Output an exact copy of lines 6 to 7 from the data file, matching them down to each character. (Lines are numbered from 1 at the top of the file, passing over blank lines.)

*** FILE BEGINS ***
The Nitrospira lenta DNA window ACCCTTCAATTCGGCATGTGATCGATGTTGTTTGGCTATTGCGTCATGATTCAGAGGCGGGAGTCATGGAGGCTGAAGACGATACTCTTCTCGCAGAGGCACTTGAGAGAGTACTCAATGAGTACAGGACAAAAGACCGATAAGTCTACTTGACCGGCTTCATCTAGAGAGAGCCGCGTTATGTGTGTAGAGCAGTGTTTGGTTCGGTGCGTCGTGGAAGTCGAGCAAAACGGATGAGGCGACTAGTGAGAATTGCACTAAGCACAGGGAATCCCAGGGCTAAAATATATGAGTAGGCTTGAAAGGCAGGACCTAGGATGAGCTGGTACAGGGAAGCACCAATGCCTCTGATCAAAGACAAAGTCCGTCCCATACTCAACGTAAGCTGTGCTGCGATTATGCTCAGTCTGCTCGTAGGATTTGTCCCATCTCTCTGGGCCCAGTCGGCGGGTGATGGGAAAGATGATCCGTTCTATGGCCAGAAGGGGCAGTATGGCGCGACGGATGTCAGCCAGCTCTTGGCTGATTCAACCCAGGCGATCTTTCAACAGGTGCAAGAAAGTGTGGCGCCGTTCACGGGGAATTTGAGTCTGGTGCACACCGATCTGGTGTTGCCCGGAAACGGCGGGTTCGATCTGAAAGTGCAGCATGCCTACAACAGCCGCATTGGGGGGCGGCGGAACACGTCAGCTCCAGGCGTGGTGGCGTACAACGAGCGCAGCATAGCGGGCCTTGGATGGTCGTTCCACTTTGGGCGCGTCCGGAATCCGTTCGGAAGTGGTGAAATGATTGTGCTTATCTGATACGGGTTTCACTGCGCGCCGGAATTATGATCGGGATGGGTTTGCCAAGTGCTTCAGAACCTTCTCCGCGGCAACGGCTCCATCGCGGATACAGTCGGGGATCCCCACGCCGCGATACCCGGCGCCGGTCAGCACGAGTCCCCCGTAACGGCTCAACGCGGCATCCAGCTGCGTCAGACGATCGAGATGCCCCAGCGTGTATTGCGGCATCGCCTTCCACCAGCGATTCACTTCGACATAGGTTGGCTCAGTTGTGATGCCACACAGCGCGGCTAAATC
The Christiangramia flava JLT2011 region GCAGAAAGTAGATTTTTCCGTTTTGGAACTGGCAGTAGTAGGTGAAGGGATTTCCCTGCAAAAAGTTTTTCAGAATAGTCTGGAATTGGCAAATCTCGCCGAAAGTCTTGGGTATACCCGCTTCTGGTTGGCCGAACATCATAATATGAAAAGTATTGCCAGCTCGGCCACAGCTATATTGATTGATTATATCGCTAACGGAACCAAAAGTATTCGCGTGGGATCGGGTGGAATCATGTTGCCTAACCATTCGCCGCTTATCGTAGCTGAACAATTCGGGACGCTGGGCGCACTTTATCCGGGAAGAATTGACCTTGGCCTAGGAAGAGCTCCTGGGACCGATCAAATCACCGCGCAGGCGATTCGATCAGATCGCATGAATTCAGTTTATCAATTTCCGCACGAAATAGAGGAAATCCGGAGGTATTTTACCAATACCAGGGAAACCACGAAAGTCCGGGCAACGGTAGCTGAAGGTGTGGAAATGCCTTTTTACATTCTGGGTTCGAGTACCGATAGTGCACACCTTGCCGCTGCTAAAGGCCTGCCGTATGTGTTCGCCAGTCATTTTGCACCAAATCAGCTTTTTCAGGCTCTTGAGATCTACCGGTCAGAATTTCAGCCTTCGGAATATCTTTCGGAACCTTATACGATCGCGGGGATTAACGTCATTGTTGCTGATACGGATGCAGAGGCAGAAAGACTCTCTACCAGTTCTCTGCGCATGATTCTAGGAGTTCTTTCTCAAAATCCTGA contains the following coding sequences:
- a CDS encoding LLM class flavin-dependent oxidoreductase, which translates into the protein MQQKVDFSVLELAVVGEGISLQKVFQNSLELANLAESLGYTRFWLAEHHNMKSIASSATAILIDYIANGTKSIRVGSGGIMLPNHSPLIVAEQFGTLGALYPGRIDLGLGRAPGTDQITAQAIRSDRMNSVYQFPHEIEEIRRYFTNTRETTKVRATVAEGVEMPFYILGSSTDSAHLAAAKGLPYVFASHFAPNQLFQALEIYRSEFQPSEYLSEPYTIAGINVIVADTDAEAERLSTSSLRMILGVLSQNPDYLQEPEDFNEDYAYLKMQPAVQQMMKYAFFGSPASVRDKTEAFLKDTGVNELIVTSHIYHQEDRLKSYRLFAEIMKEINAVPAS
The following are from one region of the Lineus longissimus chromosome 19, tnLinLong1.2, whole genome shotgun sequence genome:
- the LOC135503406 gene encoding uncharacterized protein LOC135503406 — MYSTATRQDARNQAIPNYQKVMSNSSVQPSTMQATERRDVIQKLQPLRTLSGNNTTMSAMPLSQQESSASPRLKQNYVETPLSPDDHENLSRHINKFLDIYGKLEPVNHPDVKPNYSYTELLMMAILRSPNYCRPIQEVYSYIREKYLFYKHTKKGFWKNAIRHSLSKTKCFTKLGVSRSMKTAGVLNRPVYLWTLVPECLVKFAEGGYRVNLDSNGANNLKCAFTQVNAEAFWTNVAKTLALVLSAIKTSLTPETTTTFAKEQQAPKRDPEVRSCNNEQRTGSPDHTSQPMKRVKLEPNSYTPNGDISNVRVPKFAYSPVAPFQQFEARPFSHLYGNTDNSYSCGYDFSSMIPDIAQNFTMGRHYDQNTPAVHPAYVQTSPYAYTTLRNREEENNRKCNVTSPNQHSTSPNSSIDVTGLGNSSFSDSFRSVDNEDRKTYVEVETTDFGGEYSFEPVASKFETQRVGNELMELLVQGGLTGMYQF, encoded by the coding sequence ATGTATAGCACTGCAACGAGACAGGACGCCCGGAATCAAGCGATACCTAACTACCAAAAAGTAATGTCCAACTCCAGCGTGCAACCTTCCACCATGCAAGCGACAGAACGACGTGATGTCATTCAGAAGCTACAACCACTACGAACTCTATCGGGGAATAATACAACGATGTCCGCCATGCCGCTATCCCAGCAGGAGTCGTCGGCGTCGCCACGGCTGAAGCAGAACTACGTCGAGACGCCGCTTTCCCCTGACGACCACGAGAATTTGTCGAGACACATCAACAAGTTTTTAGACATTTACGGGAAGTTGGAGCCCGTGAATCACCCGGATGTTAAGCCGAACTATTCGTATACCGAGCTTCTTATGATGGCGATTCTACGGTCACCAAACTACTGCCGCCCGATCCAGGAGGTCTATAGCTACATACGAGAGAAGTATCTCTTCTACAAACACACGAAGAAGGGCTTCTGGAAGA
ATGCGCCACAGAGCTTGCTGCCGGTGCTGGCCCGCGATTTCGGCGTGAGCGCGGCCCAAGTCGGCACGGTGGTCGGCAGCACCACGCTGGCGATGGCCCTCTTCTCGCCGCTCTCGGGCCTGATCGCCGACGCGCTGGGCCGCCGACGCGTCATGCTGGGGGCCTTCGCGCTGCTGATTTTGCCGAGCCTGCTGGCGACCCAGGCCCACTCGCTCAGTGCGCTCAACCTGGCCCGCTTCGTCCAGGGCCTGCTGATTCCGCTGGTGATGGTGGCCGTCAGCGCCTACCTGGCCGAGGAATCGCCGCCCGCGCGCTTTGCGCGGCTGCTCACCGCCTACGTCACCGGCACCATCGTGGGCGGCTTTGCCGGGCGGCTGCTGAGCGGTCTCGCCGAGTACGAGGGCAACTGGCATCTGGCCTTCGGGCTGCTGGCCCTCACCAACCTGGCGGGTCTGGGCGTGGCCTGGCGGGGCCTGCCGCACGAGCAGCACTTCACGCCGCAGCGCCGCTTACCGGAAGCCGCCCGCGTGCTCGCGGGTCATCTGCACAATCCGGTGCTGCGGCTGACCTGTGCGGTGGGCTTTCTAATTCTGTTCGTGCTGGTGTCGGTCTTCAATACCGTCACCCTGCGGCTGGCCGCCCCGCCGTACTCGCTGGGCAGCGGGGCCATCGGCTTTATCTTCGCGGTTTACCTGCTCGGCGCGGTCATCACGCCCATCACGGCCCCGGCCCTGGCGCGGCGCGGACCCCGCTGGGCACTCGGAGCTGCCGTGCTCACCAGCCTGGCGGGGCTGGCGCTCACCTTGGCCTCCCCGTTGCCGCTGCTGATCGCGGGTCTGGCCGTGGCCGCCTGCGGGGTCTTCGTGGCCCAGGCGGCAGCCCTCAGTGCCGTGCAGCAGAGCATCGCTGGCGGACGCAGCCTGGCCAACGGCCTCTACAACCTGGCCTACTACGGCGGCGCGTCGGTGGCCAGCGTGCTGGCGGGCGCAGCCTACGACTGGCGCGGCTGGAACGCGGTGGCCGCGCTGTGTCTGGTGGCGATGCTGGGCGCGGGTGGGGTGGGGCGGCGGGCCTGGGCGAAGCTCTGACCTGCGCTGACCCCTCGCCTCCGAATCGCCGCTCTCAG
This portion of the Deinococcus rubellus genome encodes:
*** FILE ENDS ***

ATGCGCCACAGAGCTTGCTGCCGGTGCTGGCCCGCGATTTCGGCGTGAGCGCGGCCCAAGTCGGCACGGTGGTCGGCAGCACCACGCTGGCGATGGCCCTCTTCTCGCCGCTCTCGGGCCTGATCGCCGACGCGCTGGGCCGCCGACGCGTCATGCTGGGGGCCTTCGCGCTGCTGATTTTGCCGAGCCTGCTGGCGACCCAGGCCCACTCGCTCAGTGCGCTCAACCTGGCCCGCTTCGTCCAGGGCCTGCTGATTCCGCTGGTGATGGTGGCCGTCAGCGCCTACCTGGCCGAGGAATCGCCGCCCGCGCGCTTTGCGCGGCTGCTCACCGCCTACGTCACCGGCACCATCGTGGGCGGCTTTGCCGGGCGGCTGCTGAGCGGTCTCGCCGAGTACGAGGGCAACTGGCATCTGGCCTTCGGGCTGCTGGCCCTCACCAACCTGGCGGGTCTGGGCGTGGCCTGGCGGGGCCTGCCGCACGAGCAGCACTTCACGCCGCAGCGCCGCTTACCGGAAGCCGCCCGCGTGCTCGCGGGTCATCTGCACAATCCGGTGCTGCGGCTGACCTGTGCGGTGGGCTTTCTAATTCTGTTCGTGCTGGTGTCGGTCTTCAATACCGTCACCCTGCGGCTGGCCGCCCCGCCGTACTCGCTGGGCAGCGGGGCCATCGGCTTTATCTTCGCGGTTTACCTGCTCGGCGCGGTCATCACGCCCATCACGGCCCCGGCCCTGGCGCGGCGCGGACCCCGCTGGGCACTCGGAGCTGCCGTGCTCACCAGCCTGGCGGGGCTGGCGCTCACCTTGGCCTCCCCGTTGCCGCTGCTGATCGCGGGTCTGGCCGTGGCCGCCTGCGGGGTCTTCGTGGCCCAGGCGGCAGCCCTCAGTGCCGTGCAGCAGAGCATCGCTGGCGGACGCAGCCTGGCCAACGGCCTCTACAACCTGGCCTACTACGGCGGCGCGTCGGTGGCCAGCGTGCTGGCGGGCGCAGCCTACGACTGGCGCGGCTGGAACGCGGTGGCCGCGCTGTGTCTGGTGGCGATGCTGGGCGCGGGTGGGGTGGGGCGGCGGGCCTGGGCGAAGCTCTGACCTGCGCTGACCCCTCGCCTCCGAATCGCCGCTCTCAG
This portion of the Deinococcus rubellus genome encodes: